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Walker killed by cows was walking dogs

By Ashbourne News Telegraph  |  Posted: May 19, 2014

Walker killed by cows was walking dogs

Walker killed by cows was walking dogs

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A HOLIDAY-maker who was killed by “stampeding” cattle in a field near Ashbourne was walking two dogs, the News Telegraph can reveal.

Peter Jakeman, 62, died in hospital shortly after he was caught in a “stampede” of beef cattle on land near Upper Mayfield, off the Limestone Way on Wednesday morning.

The owner of nearby campsite Newhouse Farm where Mr Jakeman and his wife Hilary were staying in a trailer-tent, said the couple, from Cornwall, were on the last day of their holiday, having arrived on Friday and they were due to leave on Thursday.

They had just set off on a walk with their two small spaniels when the herd of beef cattle, which belong to Richard Toon at Lower Grounds Farm in Upper Mayfield, descended on them, in a bid to protect their calves. Mrs Jakeman managed to escape uninjured but Mr Jakeman, who was airlifted to the University Hospital of North Staffordshire, died of his injuries.

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In response to the tragedy a warning has been issued by the National Farmers Union to anyone walking dogs around cattle.

Andrew Critchlow, Derbyshire NFU county adviser, said: “We are deeply shocked and saddened to hear about the man’s death and our thoughts and condolences go out to his family and friends at this difficult time.

“When walking with dogs in fields with cattle, the advice is to avoid getting between cows and their calves and to keep any dogs close and under effective control on a lead around cows and sheep. You should not hang onto your dog if you are threatened by cattle though - let it go, as the cattle will chase the dog and dogs can usually look after themselves.

“Farmers take very seriously their responsibility to the safety of walkers within fields but it is not possible to avoid putting cattle in all fields with footpaths as that would leave insufficient land for the cattle to graze. Also it is the cattle that enable the countryside to be maintained as the beautiful place it is to walk in.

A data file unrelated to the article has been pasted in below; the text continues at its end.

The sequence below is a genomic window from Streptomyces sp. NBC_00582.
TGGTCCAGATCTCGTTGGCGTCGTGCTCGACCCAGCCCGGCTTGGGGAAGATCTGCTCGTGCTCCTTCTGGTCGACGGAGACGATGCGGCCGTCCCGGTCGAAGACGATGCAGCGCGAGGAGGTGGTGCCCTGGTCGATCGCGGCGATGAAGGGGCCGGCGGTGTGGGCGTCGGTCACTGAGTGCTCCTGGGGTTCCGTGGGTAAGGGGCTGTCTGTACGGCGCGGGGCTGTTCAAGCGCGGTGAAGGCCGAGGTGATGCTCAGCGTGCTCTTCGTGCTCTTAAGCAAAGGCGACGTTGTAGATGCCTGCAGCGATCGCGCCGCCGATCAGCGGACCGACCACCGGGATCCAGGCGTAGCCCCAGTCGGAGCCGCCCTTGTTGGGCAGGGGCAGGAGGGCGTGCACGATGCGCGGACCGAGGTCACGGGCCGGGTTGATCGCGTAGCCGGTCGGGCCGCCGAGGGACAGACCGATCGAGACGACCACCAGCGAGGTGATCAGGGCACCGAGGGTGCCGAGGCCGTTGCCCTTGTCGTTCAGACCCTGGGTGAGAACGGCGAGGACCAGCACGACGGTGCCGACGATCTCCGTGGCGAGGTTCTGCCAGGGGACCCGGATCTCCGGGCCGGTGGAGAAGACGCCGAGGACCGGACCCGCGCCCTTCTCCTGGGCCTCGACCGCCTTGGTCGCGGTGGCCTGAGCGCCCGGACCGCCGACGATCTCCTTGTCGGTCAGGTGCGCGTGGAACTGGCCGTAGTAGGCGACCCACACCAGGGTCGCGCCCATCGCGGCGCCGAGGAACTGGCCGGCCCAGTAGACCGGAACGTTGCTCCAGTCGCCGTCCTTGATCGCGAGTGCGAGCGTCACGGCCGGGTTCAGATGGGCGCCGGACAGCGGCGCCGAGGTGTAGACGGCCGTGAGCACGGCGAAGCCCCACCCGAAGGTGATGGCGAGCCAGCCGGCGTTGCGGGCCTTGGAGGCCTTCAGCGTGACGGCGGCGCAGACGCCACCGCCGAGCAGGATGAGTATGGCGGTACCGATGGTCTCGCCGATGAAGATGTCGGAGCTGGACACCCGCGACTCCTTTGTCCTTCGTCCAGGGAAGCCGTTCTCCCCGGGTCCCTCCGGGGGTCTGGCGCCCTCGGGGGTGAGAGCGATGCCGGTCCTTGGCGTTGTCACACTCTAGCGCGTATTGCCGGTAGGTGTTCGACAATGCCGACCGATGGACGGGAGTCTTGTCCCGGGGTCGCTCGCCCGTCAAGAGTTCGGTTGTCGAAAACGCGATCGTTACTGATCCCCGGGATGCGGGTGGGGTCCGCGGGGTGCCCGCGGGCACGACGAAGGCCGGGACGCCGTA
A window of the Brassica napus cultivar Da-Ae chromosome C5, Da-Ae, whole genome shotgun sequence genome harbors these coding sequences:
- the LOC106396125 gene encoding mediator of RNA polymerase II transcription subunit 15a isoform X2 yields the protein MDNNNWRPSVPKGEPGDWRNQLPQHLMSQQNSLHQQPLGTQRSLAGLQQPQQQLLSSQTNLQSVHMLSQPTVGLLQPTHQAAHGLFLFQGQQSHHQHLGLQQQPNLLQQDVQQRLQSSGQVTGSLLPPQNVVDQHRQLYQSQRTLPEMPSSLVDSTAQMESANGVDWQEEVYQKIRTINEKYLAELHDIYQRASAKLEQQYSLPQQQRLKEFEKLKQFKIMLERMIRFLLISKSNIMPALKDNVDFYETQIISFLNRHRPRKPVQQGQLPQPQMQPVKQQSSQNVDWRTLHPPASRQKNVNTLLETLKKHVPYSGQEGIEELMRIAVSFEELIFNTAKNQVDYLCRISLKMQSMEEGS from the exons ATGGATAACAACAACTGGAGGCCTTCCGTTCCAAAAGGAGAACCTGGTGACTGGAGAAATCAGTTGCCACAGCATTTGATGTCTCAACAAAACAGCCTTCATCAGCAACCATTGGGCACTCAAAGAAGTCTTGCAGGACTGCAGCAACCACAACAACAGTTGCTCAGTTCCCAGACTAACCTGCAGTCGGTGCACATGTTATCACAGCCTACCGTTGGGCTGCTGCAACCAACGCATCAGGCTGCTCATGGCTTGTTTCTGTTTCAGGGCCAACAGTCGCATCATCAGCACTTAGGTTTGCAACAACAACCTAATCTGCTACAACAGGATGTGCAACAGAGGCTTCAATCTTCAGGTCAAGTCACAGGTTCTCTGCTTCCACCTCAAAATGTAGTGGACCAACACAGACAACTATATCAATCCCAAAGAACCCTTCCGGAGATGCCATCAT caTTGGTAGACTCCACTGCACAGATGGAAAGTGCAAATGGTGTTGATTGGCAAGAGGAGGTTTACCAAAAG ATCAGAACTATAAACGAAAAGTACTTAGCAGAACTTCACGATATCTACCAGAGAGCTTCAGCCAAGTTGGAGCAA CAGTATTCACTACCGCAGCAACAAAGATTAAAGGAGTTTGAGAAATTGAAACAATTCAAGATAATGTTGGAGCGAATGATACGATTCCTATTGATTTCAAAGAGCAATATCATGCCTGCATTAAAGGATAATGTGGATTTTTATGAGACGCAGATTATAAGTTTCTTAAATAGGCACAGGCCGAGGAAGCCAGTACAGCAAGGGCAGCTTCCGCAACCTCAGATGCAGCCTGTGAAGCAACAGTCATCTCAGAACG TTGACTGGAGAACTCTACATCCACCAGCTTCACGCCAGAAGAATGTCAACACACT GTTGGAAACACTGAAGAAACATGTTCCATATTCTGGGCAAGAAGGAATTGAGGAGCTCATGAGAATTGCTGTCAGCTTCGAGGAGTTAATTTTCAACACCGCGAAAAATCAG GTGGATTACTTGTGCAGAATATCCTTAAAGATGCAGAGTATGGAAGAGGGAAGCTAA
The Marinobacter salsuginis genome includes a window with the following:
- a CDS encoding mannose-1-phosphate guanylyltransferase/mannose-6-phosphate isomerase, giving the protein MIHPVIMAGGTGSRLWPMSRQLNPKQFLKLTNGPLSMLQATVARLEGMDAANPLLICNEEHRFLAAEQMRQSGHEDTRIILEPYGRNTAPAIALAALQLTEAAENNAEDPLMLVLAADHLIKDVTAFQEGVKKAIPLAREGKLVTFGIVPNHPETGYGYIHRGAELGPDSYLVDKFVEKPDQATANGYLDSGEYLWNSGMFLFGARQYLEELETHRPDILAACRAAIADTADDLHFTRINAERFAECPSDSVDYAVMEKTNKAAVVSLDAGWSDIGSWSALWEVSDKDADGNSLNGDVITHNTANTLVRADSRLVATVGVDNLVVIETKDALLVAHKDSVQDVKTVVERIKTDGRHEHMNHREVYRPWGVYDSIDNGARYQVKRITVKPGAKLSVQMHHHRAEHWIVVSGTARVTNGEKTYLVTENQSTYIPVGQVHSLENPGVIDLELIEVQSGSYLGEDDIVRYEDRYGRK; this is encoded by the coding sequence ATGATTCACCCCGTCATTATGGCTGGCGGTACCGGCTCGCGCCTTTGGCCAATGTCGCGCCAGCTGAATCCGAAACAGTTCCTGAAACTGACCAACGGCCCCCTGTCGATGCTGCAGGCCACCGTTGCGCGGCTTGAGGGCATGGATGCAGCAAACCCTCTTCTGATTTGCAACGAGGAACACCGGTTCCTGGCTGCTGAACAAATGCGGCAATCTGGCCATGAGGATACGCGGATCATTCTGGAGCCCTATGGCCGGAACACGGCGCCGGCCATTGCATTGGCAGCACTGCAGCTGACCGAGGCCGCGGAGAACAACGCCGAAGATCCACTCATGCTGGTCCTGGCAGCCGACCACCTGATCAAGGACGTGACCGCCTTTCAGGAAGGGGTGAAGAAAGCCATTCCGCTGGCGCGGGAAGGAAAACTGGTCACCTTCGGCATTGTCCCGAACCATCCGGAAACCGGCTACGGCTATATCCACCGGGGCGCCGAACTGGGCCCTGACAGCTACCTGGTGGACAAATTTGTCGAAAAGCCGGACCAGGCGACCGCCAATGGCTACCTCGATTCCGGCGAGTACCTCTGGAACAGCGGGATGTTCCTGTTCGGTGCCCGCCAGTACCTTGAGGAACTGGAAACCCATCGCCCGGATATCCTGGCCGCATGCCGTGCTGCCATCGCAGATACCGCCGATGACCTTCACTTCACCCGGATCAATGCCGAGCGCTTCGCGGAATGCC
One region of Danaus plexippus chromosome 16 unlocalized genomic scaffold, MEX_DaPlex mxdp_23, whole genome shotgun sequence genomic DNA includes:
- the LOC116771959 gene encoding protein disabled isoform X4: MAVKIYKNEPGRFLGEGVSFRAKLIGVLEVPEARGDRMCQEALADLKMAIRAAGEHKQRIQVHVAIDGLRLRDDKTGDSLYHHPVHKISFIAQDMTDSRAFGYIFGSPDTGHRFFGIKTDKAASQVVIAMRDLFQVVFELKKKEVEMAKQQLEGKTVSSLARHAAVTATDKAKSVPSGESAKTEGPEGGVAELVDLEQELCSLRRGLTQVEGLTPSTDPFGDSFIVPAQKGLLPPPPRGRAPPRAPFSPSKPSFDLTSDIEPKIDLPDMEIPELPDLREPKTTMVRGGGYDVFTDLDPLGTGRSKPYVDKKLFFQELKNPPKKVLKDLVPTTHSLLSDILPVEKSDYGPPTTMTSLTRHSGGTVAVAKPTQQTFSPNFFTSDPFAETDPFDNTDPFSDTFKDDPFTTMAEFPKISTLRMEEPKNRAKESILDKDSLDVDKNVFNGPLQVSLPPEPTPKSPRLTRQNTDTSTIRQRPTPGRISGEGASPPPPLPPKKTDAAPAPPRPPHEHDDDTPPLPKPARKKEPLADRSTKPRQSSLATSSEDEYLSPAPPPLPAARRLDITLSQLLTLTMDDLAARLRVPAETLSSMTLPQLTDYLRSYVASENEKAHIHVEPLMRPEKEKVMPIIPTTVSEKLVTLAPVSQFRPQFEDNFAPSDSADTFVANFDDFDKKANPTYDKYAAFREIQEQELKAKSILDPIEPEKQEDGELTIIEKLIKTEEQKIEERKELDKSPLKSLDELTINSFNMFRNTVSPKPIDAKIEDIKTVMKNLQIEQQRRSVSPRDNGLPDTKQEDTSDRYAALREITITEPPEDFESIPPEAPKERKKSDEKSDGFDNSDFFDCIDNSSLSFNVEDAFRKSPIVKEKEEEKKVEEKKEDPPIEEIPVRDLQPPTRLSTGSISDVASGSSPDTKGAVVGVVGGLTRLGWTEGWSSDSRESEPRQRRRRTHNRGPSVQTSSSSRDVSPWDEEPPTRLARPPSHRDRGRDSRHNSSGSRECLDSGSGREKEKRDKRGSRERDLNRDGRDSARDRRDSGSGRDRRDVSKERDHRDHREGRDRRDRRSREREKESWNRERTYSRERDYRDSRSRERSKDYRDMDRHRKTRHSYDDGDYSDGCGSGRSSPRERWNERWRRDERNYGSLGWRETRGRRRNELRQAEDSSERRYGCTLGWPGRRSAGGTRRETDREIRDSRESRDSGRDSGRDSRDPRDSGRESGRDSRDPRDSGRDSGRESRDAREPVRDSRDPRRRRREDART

“So please be mindful of your surroundings, look out for farm animals rearing their young and give them space; always give them a wide berth.

“Given the millions of people that visit Derbyshire and especially the Peak National Park incidents such as this are thankfully very rare.”

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  • notwoc  |  May 19 2014, 2:40PM

    Given light to the fact that yet another man and his family is suffering due to stampeding cattle in the Derbyshire region this is not as rare an occurance as the NFU advisor suggests 2 'attacks' in a matter of days?!!!. Mr Jakeman and his wife were/are very experienced walkers and had crossed a field prior to entering the field of cattle. they are known to have completed many dedicated walks ALWAYS using the designated public footpaths including dartmoor and exmoor local to where they live. They were walking the dedicated limestone way, so were not walking in a 'random' field and were on the public footpath with their two dogs on leads. ( The supremely well trained dogs whom only crime was being a dog). Mr Jakeman was a highly trained individual having completed his service in the Navy, serving the country in the Falklands and being mentioned in dispatches for doing so. I sincerely hope the HSE make it mandatory to erect electric fences where cattle are grazing and members of the public are permitted to be, surely farmers have a responsibility to protect their livestock AND members of the public, whilst it is "not possible to avoid putting cattle in all fields with footpaths" it IS possible to protect both parties and maintain the countryside. Our thoughts are with Mr Jakemans wife at this very difficult and traumatic time.

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